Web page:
Fabiola Santiago

Let Jose Fernandez rest in peace

Davin Solomon poses next to the Jose Fernandez tribute as his dad Terrants Solomon takes his picture before the start Miami Marlins' home opener, against the Atlanta Braves, at Marlins Park on Tuesday.
Davin Solomon poses next to the Jose Fernandez tribute as his dad Terrants Solomon takes his picture before the start Miami Marlins' home opener, against the Atlanta Braves, at Marlins Park on Tuesday. dsantiago@elnuevoherald.com

Maybe Jeffrey Loria really, really wants us to like him.

Maybe the Marlins owner is simply trying to fill the embarrassingly empty seats at the white elephant of a stadium built with taxpayer moolah — a monument to all the reasons why we don’t like Loria. His people faked a move to San Antonio and the political fools bought it. Once he had his subsidized stadium, he decimated the team of players whom fans had come to love.


But Loria’s latest ploy to get attention on account of the late Marlins pitcher Jose Fernandez — especially in the middle of all the speculation about the team being for sale — is too much. He told ESPN.com’s Jerry Crasnick that he’s having “a big sculpture of Jose made for the plaza or maybe in front of the stadium.”

As if there weren’t enough tributes to the beloved player whose name and No. 16 adorn orange walls and whose locker and baseball gear are being preserved as he left it, Loria has commissioned artist William Behrends, known for his sculptures of sports legends.

Samson elaborated on the Marlins owner Jeffrey Loria's plans to place a bronze sculpture of Jose Fernandez outside Marlins Park later this year.

The bronze statue will be 9 to 10 feet tall, Loria said, and Fernandez will be holding a red-orange glove like he used to pitch for the Marlins.

Loria, personally, is doing the job of choosing the expression Fernandez will be sporting.

“I went through hundreds and hundreds of photographs with the sculptor and gestures of Jose's face to try and make it perfect,” he said.

But the real picture of Fernandez’s life is now far from perfect.

That Miami loves Fernandez — no matter what terrible decisions he made the night of his death to cause his demise and that of the two friends with him — is not in question. We love him; he was our story. Even to the end, one could argue, he was a part of the culture. Drugs are the scourge of our time and have marked this city. He wasn’t immune to the temptation. The fun-loving spirit everyone admired got the best of him.

Yes, despite the toxicology reports that show he was high on cocaine and alcohol — and almost certainly at the wheel of his boat and speeding when it crashed into the jetty at Government Cut — we can still feel admiration for the player and the person he was. Not only for his ability to throw a ball, but for the joy he brought to the game and the generous way he engaged with his fans. For being the kind of person who jumps in the sea to rescue a human being. Although he didn’t know it when he jumped, it was his mother who had fallen from the boat on which they were fleeing Cuba.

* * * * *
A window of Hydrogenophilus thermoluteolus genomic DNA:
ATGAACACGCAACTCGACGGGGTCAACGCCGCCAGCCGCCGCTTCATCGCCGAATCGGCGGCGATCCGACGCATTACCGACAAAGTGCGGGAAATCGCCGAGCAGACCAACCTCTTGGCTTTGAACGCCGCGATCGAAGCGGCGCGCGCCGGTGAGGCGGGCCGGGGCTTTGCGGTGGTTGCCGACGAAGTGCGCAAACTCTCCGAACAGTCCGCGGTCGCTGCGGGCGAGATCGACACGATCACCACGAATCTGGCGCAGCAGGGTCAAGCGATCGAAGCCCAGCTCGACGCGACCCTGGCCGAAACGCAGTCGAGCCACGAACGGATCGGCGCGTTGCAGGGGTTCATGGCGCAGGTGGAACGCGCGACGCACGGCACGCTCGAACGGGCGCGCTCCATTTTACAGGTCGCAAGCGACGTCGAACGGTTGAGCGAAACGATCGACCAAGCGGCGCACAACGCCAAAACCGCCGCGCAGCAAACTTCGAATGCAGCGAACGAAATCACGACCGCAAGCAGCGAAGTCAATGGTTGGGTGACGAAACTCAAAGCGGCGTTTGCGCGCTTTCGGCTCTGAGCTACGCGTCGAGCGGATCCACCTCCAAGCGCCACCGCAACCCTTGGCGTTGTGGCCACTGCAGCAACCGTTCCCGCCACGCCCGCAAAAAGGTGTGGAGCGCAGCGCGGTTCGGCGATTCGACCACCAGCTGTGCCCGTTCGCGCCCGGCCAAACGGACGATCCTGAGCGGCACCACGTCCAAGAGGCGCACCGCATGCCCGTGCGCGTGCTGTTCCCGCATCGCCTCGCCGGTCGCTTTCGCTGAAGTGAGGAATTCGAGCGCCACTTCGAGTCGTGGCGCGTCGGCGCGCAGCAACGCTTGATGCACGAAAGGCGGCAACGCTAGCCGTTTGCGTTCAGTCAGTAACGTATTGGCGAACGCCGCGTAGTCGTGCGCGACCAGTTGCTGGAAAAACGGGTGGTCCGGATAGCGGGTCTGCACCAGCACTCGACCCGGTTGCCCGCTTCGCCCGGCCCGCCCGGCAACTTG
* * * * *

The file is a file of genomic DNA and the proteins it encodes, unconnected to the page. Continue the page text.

The obstacles the always smiling star pitcher and his family overcame so that Fernandez could make it to the United States and play pro ball moved us. So did the longed-for reunion with the grandmother who listened to his games on a radio from her humble rooftop in Cuba. That he died without meeting his daughter, Penelope, born last February — that she will never know him — makes everything about his story all the more tragic.

But it’s time to let Jose Fernandez rest in peace.

A more worthy endeavor than a monument would be for Loria to fund a public awareness campaign about the perils of drinking and boating, one that engages young men like Fernandez and his two friends. After all, if Fernandez had survived, he would’ve been charged with serious crimes resulting from the accident. His family and estate are being challenged by a wrongful death lawsuit now.

A statue of a young man with a gifted arm doesn’t wipe away the tragic end, doesn’t erase the bad turn to his story, only pounds on it.

But Loria wants to keep cashing in on his multimillion-dollar investment in Fernandez. He’s obsessed with the young man and it’s not fair to the rest of the players. Who can rise to the larger-than-life status Loria is claiming for Fernandez? It’s not fair to the fans either to be constantly reminded of the tragedy.

As for liking Loria, that ship has sailed. He’s fooled Marlins fans one time too many.

The grief is real, but Loria’s outsized idolization of Fernandez no longer rings true. It smacks of the type of publicity-seeking circus atmosphere Loria mounted when he brought from Cuba Fernandez’s beloved grandmother at a time when Loria was in trouble with fans for replacing stars with rookies.

Now, he fuels speculation about the potential sale of the Marlins.

Somebody — Derek Jeter, Jeb Bush are fine by me — buy the team so that we can move on from Loria.

And let Jose Fernandez rest in peace.

Jose Fernandez spoke with the media after the Miami Marlins' game on Sept. 24, 2016.